Like all plugged-in, happening cinephiles, I’ve been mighty curious about this Pierre Étaix fellow we’ve been hearing so much about since Janus Films began touring his films around the country back in October, followed by Criterion announcing their upcoming Blu-ray release of all five features and three shorts. If As Long As You’re Healthy (1966) is any indication, the talk has been warranted, to say the very least, and that Blu-ray has quickly shot up my list of must-haves. In the meantime, if you’re in Portland, OR this week, you’ll have a chance to catch these films on the big screen, in 35mm, and I can only imagine how well a film such as this would play with an audience.
Essentially a series of four short films, As Long as You’re Healthy is far from a simple mishmash of comedic concepts. In the first, a man tries to read a vampire novel before bed, but is unable to keep the images on the page, interpreting every interruption as the story come to life. In the second, Étaix shows that the many frustrations (rude audience members, terrible sight lines, overpriced snacks, advertisements, etc.) we so commonly associate with moviegoing have been with us long before we were able to complain about them on the Internet. The third is the most expansive, going through the neuroses and traffic conditions one must learn to love when you live in a city. And finally, a day in the country might be an escape for a hunter or some picnickers, but it’s just another work day for a farmer, and none of them can quite manage to share the space, wide-open though it may be.
Billed primarily as a study of the absurdities of mid-20th-century Western life, it’s certainly more than potent in that arena, for reasons that should be fairly obvious. Much of the hilarity comes because the struggles and obstacles the characters encounter are so relatively petty, but even nearly fifty years later, still as relevant as ever. Be he addressing finding parking in the city, finding one’s footing on a sidewalk, insomnia, shutting out construction noise, or just trying to enjoy a damn movie, these are the kind of intensely frustrating hassles that have spawned a million #firstworldproblems tweets, and not a few stand-up careers. Étaix addresses them with a kind of detached bemusement familiar to fans of silent comedy, or most especially the work of Jacques Tati.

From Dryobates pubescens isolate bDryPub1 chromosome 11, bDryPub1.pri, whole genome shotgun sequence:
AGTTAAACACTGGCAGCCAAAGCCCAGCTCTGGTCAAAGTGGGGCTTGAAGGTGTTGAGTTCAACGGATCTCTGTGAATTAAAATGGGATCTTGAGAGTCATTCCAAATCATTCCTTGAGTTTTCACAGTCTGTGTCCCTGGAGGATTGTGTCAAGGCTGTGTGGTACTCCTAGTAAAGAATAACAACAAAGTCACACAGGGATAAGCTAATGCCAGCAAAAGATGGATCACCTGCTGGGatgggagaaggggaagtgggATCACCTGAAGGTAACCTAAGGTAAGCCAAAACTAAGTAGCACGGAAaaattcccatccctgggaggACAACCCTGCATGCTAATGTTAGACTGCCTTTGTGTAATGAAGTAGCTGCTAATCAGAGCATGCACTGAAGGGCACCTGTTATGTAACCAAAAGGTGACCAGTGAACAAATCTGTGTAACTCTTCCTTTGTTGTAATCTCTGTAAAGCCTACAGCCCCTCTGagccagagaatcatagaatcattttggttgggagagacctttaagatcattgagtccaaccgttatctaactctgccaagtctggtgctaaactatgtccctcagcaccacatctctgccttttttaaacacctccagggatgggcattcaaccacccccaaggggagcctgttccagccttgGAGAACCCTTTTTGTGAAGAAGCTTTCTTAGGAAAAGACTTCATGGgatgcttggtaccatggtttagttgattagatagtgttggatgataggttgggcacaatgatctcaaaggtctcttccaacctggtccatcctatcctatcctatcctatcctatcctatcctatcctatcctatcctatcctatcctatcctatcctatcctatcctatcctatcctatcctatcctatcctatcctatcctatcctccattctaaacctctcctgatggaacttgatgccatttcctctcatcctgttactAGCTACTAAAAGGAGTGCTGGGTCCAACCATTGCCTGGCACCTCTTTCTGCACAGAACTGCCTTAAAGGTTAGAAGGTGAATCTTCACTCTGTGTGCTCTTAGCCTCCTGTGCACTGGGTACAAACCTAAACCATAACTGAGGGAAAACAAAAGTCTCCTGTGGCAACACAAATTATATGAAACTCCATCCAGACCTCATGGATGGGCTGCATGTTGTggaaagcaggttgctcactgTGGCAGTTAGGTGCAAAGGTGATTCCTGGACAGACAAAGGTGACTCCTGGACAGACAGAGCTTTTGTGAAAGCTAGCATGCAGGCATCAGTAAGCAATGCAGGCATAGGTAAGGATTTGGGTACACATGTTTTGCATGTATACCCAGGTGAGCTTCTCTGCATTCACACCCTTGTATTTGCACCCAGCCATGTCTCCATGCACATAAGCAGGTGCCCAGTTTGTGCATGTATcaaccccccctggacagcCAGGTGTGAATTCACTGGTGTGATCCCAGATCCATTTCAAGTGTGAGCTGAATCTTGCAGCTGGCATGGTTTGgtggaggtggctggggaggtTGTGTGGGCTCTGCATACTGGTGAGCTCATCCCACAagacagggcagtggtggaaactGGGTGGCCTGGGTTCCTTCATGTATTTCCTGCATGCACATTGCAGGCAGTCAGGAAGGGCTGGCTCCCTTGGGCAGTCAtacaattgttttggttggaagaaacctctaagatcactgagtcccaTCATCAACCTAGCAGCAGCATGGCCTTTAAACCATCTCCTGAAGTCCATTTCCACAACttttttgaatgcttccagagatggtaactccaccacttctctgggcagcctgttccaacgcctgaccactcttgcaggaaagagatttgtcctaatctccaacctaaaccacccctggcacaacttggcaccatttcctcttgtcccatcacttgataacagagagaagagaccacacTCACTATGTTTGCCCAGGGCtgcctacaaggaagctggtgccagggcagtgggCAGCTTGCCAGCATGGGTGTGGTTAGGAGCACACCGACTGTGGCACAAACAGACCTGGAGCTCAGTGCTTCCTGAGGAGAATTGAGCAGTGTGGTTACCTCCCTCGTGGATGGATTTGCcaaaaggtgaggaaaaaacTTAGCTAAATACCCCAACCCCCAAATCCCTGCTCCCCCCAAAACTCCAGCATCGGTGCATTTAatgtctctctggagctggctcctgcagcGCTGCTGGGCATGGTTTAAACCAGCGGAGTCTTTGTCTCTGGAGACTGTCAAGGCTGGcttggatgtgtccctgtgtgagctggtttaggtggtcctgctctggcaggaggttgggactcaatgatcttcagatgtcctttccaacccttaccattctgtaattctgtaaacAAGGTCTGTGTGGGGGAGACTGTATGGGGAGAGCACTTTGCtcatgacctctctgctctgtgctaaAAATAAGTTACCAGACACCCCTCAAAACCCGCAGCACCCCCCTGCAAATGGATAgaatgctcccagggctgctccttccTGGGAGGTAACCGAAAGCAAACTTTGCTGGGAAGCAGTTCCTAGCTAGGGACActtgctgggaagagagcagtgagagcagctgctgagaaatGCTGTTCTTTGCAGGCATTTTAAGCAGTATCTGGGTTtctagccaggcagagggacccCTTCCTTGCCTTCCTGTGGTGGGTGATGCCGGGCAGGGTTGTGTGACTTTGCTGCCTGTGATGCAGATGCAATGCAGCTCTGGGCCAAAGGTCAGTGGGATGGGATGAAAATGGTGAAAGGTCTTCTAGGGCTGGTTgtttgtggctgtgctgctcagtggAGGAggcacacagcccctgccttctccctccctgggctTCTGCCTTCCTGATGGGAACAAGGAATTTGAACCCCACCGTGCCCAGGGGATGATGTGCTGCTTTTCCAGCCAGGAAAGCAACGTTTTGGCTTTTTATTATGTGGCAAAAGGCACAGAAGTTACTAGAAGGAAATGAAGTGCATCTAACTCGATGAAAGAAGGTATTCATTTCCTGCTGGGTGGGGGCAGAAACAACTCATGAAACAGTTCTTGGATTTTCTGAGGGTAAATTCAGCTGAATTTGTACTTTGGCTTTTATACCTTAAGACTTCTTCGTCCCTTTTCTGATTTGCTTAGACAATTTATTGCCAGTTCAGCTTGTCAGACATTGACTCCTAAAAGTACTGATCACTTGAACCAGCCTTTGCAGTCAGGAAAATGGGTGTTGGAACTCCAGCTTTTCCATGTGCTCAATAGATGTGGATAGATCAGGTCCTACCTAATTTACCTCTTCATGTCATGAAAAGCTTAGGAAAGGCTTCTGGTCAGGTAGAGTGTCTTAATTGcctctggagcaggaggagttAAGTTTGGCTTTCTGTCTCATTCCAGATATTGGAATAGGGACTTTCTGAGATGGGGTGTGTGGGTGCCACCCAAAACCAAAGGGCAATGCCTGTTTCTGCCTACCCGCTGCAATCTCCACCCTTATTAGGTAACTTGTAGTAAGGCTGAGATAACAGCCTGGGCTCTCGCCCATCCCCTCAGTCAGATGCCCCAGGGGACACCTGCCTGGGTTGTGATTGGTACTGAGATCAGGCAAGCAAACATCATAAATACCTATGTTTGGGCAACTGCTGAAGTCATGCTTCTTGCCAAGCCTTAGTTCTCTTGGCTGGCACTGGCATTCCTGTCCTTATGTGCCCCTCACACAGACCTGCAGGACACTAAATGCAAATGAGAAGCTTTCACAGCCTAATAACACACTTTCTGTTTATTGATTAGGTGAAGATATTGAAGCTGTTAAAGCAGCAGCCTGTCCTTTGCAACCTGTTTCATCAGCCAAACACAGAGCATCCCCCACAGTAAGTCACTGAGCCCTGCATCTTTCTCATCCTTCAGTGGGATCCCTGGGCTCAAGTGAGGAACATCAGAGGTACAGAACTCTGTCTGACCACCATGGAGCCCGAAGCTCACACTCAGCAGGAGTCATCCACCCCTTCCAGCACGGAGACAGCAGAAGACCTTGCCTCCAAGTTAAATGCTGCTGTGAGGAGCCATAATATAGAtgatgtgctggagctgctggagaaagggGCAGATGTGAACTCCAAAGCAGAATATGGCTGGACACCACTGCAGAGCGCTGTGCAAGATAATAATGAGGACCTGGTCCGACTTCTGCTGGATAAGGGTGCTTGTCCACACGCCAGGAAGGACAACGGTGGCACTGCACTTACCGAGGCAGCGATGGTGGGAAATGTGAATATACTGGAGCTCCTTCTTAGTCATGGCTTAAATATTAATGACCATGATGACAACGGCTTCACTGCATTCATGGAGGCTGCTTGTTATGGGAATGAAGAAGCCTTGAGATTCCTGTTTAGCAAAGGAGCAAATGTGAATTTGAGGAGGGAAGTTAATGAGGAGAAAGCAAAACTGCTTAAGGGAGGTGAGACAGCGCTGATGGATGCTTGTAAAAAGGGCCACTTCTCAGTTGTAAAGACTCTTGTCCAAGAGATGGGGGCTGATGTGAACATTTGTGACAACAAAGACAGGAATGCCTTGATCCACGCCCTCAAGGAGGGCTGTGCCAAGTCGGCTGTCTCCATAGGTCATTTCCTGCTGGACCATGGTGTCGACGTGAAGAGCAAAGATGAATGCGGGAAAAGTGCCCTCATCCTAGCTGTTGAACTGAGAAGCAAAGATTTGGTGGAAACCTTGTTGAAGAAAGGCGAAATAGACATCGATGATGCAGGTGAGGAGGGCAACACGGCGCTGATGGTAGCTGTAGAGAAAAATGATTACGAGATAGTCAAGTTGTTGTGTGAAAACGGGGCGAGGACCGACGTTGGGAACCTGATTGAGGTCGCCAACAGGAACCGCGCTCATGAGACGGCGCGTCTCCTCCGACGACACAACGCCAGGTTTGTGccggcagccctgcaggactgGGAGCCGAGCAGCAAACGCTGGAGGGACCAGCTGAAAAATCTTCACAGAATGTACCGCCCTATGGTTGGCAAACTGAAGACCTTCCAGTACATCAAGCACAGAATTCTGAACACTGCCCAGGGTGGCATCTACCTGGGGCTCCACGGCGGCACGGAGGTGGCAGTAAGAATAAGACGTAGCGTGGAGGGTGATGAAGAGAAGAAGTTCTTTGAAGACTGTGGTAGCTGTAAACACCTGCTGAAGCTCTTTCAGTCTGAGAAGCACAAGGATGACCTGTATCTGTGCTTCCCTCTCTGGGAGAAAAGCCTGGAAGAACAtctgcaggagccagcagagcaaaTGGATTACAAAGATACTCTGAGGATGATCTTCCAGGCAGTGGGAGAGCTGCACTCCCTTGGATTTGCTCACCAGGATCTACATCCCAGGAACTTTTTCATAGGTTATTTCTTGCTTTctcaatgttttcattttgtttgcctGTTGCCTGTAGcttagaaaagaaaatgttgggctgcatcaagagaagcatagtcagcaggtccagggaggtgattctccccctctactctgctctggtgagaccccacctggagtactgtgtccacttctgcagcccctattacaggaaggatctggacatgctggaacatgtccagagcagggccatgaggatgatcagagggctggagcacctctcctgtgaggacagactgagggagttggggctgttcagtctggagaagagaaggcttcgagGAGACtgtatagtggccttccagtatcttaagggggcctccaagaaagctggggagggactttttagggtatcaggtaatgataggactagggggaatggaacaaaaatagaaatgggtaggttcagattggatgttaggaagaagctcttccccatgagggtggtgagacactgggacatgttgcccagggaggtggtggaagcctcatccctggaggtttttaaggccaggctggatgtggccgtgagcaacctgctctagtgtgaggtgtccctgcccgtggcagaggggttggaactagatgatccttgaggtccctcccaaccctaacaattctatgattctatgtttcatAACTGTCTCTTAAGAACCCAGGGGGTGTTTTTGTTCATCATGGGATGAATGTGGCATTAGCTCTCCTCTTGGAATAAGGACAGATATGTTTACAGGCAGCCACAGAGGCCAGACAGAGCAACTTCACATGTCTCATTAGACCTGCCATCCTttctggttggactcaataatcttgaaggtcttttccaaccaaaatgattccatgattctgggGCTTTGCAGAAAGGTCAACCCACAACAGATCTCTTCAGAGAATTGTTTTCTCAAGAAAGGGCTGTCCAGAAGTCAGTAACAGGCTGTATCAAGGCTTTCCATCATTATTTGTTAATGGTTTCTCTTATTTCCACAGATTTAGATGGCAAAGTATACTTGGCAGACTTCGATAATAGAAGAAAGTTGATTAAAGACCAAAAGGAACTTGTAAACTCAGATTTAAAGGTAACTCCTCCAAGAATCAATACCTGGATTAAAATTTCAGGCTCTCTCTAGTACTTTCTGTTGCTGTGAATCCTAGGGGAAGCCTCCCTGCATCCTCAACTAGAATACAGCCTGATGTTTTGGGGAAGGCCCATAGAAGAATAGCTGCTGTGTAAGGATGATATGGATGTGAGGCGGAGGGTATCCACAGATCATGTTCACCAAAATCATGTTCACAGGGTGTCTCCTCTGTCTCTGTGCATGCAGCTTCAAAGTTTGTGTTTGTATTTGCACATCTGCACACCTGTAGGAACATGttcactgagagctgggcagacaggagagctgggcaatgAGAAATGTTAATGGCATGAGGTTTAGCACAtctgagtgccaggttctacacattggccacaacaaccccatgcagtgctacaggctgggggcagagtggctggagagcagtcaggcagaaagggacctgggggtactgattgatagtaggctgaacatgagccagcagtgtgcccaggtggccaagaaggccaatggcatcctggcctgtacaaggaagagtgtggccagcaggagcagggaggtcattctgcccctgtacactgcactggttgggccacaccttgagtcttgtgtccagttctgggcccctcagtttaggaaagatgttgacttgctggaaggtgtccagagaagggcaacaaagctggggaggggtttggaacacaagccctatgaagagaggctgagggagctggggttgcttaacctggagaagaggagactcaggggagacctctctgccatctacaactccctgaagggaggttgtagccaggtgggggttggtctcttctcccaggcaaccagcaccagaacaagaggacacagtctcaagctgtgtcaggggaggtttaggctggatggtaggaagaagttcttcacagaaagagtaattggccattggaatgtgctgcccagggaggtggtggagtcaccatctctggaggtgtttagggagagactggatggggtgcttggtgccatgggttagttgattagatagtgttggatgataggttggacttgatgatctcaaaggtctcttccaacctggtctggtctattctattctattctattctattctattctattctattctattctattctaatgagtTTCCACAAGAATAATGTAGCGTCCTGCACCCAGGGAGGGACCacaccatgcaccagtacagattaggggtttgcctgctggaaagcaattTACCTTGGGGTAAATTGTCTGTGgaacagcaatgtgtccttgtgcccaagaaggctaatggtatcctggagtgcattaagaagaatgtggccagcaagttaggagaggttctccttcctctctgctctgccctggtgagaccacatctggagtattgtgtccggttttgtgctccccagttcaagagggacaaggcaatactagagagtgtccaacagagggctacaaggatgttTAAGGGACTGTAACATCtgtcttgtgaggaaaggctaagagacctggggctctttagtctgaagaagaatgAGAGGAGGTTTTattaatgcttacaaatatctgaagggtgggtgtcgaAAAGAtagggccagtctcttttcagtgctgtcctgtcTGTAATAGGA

Indeed, most of the film is free of dialogue, letting sound effects and good old-fashioned mime work drive the narrative(s), and in this way, the film could also be read as a study of the first half of the 20th century. If one takes this approach, he first film addresses a culture centered around reading, legends, and imagination, the second the entrance of cinema as public spectacle, the third of our sudden move into cities, and the fourth showing that since our move to the cities, we’ve become totally detached from the country life in which people very much like ourselves, only a generation or two before, had been brought up.
Or perhaps it’s a look at the evolution of cinema, from the first, a totally silent piece that doesn’t even need sound effects to be appreciated, to the second which has only a few uses of sound, to the third, very much enhanced with synched sound and a few lines of dialogue, and finally the fourth, which wouldn’t work at all without synched sound, and is primarily focused on a bickering couple, much in need of a dialogue track.
Most of all, we can sit back and laugh, as this is one of the most purely enjoyable films I’ve seen all year, new or old. I wish we in Los Angeles had a chance to see these in a theater, and I very much envy those of you who will be granted that indulgence this next week. Enjoy!
As Long As You’re Healthy plays at the Northwest Film Center on Saturday, April 13th at 5pm and 9pm. Check nwfilm.org for more information.